Yesterday, Senator Elizabeth Warren (D-Mass.) and Congresswoman Ayanna Pressley (D-Mass.) reintroduced the Andrew Kearse Accountability for Denial of Medical Care Act.
The legislation would hold law enforcement officers criminally liable for failing to obtain medical assistance to people in custody experiencing medical distress.
In 2017, Andrew Kearse, a 36-year-old Black man, died of a heart attack in the back of a police cruiser after begging a police officer for help.
Instead of providing Mr. Kearse with medical assistance, the officer dismissed his pleas and waited precious minutes until after Mr. Kearse became nonresponsive to call for medical assistance. Despite failing to seek potentially life-saving care for Mr. Kearse, the officer involved was not charged with a crime.
“Andrew Kearse died begging for help and the police officer who looked the other way got off scot-free. Our bill will make sure that officers who fail to obtain potentially life-saving care for people in their custody are held accountable,” said Senator Warren. “This legislation is just one step – I will keep working with my colleagues for a complete overhaul of our policing and justice systems.”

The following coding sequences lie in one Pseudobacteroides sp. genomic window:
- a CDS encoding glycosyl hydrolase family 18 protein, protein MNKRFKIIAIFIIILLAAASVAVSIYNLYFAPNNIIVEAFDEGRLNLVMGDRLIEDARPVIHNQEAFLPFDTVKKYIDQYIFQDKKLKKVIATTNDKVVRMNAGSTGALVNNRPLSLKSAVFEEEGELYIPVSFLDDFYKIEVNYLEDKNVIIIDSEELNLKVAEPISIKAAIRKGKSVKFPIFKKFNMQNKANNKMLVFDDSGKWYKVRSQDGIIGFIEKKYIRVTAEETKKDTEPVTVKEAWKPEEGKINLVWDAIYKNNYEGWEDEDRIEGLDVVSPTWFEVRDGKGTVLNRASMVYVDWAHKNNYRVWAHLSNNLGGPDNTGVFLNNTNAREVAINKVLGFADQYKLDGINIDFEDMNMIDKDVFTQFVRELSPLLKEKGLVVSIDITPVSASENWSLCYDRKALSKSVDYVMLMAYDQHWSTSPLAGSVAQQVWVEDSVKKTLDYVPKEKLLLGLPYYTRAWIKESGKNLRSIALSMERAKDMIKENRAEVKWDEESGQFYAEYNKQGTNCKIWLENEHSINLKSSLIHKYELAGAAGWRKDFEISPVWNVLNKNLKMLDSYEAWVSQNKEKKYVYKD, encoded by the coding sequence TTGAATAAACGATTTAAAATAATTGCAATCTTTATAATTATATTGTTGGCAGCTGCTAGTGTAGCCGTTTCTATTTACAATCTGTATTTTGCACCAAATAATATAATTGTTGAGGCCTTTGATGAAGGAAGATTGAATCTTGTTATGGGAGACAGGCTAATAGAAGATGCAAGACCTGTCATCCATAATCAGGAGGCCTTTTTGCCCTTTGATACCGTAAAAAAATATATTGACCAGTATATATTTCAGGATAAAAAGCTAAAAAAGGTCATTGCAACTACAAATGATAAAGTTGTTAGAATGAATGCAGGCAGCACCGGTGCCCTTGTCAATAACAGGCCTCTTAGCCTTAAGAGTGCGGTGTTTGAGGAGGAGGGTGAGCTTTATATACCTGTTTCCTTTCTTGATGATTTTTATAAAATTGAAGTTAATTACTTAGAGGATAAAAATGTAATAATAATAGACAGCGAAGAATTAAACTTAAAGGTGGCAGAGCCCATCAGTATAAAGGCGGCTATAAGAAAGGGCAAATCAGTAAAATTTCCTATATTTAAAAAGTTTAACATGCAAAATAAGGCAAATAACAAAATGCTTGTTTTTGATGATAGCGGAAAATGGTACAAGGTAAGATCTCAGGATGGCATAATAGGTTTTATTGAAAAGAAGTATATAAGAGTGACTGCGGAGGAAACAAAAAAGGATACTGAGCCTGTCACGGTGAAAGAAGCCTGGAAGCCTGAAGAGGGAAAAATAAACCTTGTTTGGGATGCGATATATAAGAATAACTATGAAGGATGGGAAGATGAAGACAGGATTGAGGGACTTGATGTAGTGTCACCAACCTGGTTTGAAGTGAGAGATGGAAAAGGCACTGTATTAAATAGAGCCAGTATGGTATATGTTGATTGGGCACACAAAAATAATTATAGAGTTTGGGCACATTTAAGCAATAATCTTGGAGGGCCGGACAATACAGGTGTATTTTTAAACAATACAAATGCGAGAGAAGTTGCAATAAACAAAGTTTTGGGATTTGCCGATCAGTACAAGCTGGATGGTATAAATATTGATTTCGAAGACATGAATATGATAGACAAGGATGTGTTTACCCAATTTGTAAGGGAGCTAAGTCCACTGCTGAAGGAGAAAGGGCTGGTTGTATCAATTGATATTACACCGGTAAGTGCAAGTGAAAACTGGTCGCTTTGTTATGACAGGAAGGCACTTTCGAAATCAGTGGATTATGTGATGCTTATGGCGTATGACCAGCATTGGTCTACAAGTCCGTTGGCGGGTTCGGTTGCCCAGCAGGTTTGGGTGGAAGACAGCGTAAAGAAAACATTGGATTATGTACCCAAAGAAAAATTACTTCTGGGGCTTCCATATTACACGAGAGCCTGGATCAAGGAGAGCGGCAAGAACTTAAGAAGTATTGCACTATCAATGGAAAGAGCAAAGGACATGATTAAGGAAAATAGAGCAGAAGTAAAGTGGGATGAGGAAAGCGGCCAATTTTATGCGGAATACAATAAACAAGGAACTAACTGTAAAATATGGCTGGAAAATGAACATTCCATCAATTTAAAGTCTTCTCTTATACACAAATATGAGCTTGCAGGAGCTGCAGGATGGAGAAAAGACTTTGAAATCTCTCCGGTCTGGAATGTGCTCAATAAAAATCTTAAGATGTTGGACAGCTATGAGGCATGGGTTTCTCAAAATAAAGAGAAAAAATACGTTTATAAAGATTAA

The Andrew Kearse Accountability for Denial of Medical Care Act would:
- Hold federal law enforcement officials criminally liable when they fail to obtain or provide medical care to individuals in their custody who are experiencing medical distress.
- Require training for federal law enforcement officials on assisting individuals in medical distress.
- Direct the Inspectors General of the agencies that employ federal law enforcement officers to investigate potential violations and refer them to the Department of Justice for prosecution.
“There can be no justice for Andrew Kearse or the many others who have died after being denied medical care while in custody. Justice would mean they’d still be alive today. There must, however, be accountability,” said Congresswoman Pressley. “We must pursue policies that keep Black, brown and other marginalized folks alive. If, God forbid, they die at the hands of law enforcement, the officer responsible cannot just simply walk away.
The legislation is co-sponsored by Senators Edward J. Markey, Richard Blumenthal, Bernie Sanders, Kirsten Gillibrand, Mazie Hirono, Jeff Merkley and Representatives Adriano Espaillat and Alexandria Ocasio-Cortez.